Hot Chip

A Bath Full of Ecstasy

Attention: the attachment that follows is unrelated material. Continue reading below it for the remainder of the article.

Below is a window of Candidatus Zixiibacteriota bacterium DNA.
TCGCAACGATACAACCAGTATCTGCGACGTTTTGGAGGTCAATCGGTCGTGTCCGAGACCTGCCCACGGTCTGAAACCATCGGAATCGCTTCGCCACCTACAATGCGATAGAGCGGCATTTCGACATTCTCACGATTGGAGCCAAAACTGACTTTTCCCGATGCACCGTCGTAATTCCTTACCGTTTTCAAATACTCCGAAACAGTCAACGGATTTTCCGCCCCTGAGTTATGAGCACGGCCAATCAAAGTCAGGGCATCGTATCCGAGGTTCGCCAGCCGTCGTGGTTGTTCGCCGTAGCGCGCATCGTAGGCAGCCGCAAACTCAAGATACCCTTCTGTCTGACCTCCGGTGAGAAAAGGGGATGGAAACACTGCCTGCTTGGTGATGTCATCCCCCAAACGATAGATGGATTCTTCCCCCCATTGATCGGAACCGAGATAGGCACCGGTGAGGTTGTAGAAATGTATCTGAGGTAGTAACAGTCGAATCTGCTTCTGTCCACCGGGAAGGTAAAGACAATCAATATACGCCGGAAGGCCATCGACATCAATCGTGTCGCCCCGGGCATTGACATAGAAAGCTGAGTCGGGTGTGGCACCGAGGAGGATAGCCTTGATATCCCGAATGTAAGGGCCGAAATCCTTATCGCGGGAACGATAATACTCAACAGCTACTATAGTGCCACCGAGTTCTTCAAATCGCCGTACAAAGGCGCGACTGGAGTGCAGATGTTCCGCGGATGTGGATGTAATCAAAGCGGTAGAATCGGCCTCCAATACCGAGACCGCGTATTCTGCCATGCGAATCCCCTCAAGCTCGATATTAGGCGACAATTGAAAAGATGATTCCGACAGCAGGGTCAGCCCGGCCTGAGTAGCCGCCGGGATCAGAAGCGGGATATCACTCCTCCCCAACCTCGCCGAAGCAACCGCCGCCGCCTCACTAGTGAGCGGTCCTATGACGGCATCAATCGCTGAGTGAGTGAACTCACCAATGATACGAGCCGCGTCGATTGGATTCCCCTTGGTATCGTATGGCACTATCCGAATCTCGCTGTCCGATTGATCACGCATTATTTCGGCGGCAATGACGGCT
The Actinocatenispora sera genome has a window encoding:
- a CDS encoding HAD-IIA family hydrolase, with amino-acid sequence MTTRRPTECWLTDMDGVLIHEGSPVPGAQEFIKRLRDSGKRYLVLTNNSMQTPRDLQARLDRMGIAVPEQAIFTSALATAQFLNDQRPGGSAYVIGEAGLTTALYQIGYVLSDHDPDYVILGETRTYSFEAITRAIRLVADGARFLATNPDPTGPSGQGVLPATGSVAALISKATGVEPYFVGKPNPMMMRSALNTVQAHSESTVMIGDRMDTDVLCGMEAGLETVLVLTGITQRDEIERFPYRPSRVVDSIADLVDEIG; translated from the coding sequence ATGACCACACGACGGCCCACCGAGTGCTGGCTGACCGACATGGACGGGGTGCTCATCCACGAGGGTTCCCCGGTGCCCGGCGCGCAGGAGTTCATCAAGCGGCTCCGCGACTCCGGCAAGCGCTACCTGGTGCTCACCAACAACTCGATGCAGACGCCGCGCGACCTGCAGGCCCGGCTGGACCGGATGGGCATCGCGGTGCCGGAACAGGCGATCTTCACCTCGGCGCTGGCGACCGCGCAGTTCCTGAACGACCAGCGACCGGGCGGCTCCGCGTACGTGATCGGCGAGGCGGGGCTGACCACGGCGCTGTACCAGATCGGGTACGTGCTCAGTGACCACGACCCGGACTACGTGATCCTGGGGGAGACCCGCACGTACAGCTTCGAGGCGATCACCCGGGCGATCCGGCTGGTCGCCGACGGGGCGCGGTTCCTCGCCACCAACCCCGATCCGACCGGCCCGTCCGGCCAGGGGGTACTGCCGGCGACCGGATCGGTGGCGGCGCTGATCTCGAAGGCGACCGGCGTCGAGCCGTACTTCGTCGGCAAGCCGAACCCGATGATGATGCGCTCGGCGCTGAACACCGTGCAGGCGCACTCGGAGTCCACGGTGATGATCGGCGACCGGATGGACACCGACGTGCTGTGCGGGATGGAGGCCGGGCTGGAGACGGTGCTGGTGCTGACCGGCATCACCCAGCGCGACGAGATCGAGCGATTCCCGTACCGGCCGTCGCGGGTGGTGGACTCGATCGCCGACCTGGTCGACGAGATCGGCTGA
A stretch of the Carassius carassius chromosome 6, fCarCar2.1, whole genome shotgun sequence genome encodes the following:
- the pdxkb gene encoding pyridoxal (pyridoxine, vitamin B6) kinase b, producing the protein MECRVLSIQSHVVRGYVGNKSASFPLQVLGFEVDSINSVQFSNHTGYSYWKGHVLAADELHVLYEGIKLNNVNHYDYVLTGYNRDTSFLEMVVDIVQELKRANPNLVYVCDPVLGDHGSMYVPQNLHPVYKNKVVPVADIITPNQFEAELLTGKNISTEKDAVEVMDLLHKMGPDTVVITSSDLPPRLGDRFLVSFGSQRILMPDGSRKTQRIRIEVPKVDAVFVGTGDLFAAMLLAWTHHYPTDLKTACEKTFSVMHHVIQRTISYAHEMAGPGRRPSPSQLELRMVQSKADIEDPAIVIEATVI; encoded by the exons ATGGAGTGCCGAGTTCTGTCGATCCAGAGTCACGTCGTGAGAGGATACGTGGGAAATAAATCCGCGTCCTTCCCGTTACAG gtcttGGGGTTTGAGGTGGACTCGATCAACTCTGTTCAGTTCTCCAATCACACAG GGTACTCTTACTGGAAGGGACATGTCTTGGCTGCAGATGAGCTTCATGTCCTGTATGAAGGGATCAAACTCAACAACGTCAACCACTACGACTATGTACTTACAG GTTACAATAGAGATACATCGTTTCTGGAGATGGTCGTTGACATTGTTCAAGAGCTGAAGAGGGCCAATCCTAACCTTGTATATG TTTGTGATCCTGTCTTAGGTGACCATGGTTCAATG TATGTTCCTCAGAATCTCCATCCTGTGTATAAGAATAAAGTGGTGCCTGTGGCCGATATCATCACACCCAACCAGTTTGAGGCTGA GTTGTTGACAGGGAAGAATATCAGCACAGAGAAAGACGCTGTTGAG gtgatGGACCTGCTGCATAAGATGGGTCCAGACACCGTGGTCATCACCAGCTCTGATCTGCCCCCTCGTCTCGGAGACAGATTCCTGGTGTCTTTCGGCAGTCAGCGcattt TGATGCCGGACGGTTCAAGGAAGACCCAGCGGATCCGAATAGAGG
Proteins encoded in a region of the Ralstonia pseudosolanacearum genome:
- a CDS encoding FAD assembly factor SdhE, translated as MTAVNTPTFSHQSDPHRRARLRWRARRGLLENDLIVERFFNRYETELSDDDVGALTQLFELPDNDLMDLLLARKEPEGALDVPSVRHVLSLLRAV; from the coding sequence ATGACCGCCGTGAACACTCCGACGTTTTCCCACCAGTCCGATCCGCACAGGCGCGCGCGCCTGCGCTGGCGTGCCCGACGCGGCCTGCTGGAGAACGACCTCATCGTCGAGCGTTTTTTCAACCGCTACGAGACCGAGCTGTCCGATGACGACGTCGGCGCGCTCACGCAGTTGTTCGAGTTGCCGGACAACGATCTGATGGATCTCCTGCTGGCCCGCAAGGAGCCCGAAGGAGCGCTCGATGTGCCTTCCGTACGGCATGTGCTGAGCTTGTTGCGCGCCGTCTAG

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On A Bath Full of Ecstasy, Hot Chip respond to the oppressive feel of the late 2010s with songs that aren't overtly political, but emphasize how important compassion and empathy are during hard times. If there's any band suited to deliver this message, it's Hot Chip: On albums like One Life Stand, they excelled at making music that's equally intimate and capable of filling dance floors. Their wit and tenderness have only grown over the years, and there's plenty of both on A Bath Full of Ecstasy, which feels as informed by the bandmembers' time raising their families and collaborating with Katy Perry as it does by horrors such as the murder of Labour MP Jo Cox. On the lovely album opener "Melody of Love," Alexis Taylor, Joe Goddard, and company give their listeners the musical equivalent of a group hug; later, they examine just how hard it can be to stay hopeful on "Positive"'s crystal-clear synth pop. While A Bath Full of Ecstasy's personality is unmistakably Hot Chip, sometimes its music is a little less distinctive than their previous work. As part of the album's mission statement of reaching out, the band worked with outside producers (Philippe Zdar and Rodaidh McDonald) for the first time to help them continue the streamlining of their music that they began on Why Make Sense? Sometimes, these collaborations expand their sound in exciting ways: The funky, percolating "Spell" -- a song they initially wrote for Perry, then kept for themselves -- harks back to "Over and Over," but where it might have spun in ever tighter circles on an earlier album, here it opens into meditative passages that throw its quirky groove into sharper relief. This reflective feel also works well on the soulful title track, which suggests that love is a substance just as mind-altering as any drug. Toward the end of the album, however, the contemplative vibe feels a bit meandering, and songs such as "Clear Blue Skies" and the baggy homage "No God" are more pleasant than gripping. Hot Chip indulge their retro fixation more compellingly on "Echo," where late-'80s and early-'90s synth sounds and beats add a layer of irony to Taylor's admonition to "leave your past behind," and on "Hungry Child," a slow-burning earworm that bridges classic house and the chilled-out feel of late-2010s electronic pop. Immersive, joyous, but sometimes insubstantial, A Bath Full of Ecstasy lives up to its name in more ways than one. Even if it's not as consistent as some of Hot Chip's other albums, it's still a welcome, well-intended, and timely respite from the world at its worst.

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